Balancing Robot

Over a year ago I started to work on a small balancing robot. Between learning more about communication protocols and feedback loops I also had periods of schoolwork that kept me from this hobby. In the end my little robot was balancing on his own and I could send steering and throttle commands wirelessly.

This project marked many firsts for me. It was the first time I made use of my microcontroller's I2C, UART and ADC peripherals. It was the first time I heard about PID control loops. It was also the first time I used an RF module to communicate wirelessly.

As I progressed I took several photos and video clips when milestones were met.

During the planning stage I selected a 3-axis gyro and a 3-axis accelerometer. I settled on STM's L3GD20 and LSM303DLHC devices. I laid out and etched a breakout board for them, then wrote a little Hello World test to draw bar graphs for the gyro readouts.

I decided to use a pair of RC hobby servos to power the robot. I removed the feedback potentiometers and modified the output gears to allow for continuous rotation. Some steering wheels from RC hobby transmitters were initially used as the wheels. The robot frame was constructed with some brass square tubing cut to length and soldered together. A gimbal was used for steering and throttle inputs since I didn't want to dive into the 2.4GHz module's lengthy datasheet until the end.

The wheels quickly proved to be a problem. While they had great traction, their diameter was far too small. The robot could easily drift a little too much, and the servos at full power couldn't spin fast enough to overcome the drifting.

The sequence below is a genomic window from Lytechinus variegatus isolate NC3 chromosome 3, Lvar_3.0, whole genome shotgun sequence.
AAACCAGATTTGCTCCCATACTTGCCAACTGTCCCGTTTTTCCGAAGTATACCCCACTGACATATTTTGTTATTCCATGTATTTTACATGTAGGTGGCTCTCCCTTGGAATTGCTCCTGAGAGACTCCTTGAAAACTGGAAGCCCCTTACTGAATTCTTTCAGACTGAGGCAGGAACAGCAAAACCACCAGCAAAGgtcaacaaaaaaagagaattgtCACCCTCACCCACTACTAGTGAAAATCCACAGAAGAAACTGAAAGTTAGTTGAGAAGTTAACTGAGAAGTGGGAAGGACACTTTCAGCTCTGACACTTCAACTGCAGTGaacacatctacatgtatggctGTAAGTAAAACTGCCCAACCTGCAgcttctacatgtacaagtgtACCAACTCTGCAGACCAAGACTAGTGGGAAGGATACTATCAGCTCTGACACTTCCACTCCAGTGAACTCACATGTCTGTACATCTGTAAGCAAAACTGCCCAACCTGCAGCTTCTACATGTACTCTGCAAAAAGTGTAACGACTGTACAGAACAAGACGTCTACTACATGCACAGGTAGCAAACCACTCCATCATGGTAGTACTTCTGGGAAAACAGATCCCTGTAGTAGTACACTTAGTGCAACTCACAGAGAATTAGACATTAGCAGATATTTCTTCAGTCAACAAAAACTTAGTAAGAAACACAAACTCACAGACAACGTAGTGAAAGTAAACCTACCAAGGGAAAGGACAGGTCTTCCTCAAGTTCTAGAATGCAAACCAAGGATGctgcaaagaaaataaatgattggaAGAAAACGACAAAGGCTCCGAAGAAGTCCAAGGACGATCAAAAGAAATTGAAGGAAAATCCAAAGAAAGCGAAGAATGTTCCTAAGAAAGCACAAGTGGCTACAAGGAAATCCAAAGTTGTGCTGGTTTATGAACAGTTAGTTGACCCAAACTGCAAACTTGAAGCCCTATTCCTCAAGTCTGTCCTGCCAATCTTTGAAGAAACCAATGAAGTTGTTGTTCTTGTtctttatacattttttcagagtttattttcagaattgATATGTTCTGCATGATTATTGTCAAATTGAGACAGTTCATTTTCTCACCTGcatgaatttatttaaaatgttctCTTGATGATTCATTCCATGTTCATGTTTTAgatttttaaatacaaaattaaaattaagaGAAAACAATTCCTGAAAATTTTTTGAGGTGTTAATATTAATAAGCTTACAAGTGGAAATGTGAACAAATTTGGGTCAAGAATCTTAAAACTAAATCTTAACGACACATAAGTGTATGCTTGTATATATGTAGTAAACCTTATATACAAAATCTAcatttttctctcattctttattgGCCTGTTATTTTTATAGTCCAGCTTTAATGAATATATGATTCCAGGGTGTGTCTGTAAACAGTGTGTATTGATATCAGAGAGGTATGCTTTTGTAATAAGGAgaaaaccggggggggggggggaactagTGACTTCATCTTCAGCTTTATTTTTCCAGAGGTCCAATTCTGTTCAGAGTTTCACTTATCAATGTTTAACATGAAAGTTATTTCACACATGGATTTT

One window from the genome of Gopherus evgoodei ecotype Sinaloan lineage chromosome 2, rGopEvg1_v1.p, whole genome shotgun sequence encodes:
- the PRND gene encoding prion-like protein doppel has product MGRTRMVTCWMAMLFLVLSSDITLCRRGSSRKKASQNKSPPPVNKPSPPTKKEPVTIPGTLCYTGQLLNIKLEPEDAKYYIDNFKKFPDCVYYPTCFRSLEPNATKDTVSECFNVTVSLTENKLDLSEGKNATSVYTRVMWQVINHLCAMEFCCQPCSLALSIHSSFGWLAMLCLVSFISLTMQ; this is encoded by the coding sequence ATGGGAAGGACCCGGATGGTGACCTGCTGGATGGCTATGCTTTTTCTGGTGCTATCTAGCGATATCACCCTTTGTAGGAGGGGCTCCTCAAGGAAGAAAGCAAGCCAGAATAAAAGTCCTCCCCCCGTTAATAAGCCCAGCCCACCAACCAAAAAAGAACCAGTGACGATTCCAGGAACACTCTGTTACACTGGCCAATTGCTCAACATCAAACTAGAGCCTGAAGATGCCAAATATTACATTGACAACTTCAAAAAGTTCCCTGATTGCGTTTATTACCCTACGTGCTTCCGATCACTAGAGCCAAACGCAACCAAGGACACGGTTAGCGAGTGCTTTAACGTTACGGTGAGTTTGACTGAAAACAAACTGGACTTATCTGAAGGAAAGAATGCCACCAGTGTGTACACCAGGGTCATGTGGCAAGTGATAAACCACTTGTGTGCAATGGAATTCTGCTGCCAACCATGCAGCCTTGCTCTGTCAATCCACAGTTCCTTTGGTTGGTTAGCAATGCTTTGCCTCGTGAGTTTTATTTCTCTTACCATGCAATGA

I went with larger diameter wheels, making it much easier for the robot to balance:

The robot was actually drivable at this point. I added optical wheel encoders to make it easier to sense when the robot started to drift off course. Without the encoders the robot could drift if the driving surface wasn't perfectly level. By now the little guy was a mess of breakout boards, flying wires and extensions.

To clean up the mess I designed and etched a PCB specifically for this robot. I incorporated dual H-Bridges on the PCB to give better control over the motors. Previously I had just generated servo signals and let the servos' PCBs control the motors. This mostly worked, but as the servo PCBs came up to temperature the signal center point would drift slightly. This meant that after about a minute of use the robot would effectively have a bit of steering and throttle applied.

I finished by designing and etching a PCB for the transmitter. That was shown in my earlier post about solder masks. A little tuning of the PID control loop brought everything together and I was done. I'll post the firmware in a few days after doing the last bits of clean up and documentation.

DIY PCBs with Solder Mask

I’ve managed to get decent solder masks on my home made PCBs. The dry film variety has worked best for me, with liquid masks being difficult to apply consistently. To perfect my process I used a small gyro / accelerometer / magnetometer breakout PCB that I designed around a year ago. Here’s the end result:

It’s not perfect — there are some spots with delamination — but the result is usable and very functional. It works just like the professional stuff. It tolerates abuse from an iron at 375C without damage. It sticks well and doesn’t scratch easily.